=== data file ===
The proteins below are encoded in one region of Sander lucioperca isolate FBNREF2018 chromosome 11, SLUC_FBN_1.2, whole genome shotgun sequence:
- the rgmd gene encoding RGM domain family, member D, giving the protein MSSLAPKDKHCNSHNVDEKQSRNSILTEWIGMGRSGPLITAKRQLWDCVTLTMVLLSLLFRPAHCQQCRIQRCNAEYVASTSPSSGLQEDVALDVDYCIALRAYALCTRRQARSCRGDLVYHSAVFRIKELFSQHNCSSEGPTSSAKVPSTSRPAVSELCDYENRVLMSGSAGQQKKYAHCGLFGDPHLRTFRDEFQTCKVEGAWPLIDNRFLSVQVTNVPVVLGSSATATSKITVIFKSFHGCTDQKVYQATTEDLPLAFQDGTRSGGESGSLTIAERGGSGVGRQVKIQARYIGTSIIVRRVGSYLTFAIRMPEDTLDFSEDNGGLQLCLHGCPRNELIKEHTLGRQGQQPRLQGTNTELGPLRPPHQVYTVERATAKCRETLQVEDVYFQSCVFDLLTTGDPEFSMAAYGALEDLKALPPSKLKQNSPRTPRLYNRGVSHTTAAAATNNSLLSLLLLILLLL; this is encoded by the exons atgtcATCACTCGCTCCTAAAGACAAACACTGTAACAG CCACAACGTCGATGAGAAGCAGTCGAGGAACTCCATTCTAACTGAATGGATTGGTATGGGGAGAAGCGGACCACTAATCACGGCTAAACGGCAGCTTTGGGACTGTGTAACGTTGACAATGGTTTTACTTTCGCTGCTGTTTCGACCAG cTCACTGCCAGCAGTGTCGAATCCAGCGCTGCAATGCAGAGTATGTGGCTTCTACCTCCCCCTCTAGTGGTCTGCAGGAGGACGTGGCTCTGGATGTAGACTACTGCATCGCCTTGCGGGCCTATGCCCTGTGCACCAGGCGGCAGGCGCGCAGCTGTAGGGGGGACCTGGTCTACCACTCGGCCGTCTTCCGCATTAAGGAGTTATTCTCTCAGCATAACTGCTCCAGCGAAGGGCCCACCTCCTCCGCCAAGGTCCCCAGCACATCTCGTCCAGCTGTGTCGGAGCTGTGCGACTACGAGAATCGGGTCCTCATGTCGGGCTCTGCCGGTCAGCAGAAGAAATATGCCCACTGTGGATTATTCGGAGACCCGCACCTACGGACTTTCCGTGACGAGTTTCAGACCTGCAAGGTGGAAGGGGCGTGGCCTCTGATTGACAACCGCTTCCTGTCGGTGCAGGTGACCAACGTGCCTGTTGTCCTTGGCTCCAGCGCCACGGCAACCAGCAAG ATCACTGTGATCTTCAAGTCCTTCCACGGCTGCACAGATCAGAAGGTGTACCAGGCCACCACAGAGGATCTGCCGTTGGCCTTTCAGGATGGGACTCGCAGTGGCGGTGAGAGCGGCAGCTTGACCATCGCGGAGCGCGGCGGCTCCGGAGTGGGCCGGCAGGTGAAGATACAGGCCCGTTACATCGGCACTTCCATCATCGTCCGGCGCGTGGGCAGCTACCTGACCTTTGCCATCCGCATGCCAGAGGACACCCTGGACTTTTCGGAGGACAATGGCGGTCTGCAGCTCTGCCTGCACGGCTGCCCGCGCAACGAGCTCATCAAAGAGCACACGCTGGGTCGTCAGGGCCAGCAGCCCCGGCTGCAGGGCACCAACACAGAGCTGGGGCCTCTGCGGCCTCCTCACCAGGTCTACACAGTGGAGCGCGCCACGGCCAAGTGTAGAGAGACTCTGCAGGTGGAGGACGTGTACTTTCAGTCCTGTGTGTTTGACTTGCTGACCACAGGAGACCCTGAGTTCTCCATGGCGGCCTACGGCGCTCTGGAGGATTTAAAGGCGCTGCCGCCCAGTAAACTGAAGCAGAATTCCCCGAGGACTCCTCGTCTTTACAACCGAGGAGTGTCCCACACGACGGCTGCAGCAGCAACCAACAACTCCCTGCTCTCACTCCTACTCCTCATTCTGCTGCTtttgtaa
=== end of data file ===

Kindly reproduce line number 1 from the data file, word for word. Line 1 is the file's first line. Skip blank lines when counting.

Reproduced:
The proteins below are encoded in one region of Sander lucioperca isolate FBNREF2018 chromosome 11, SLUC_FBN_1.2, whole genome shotgun sequence: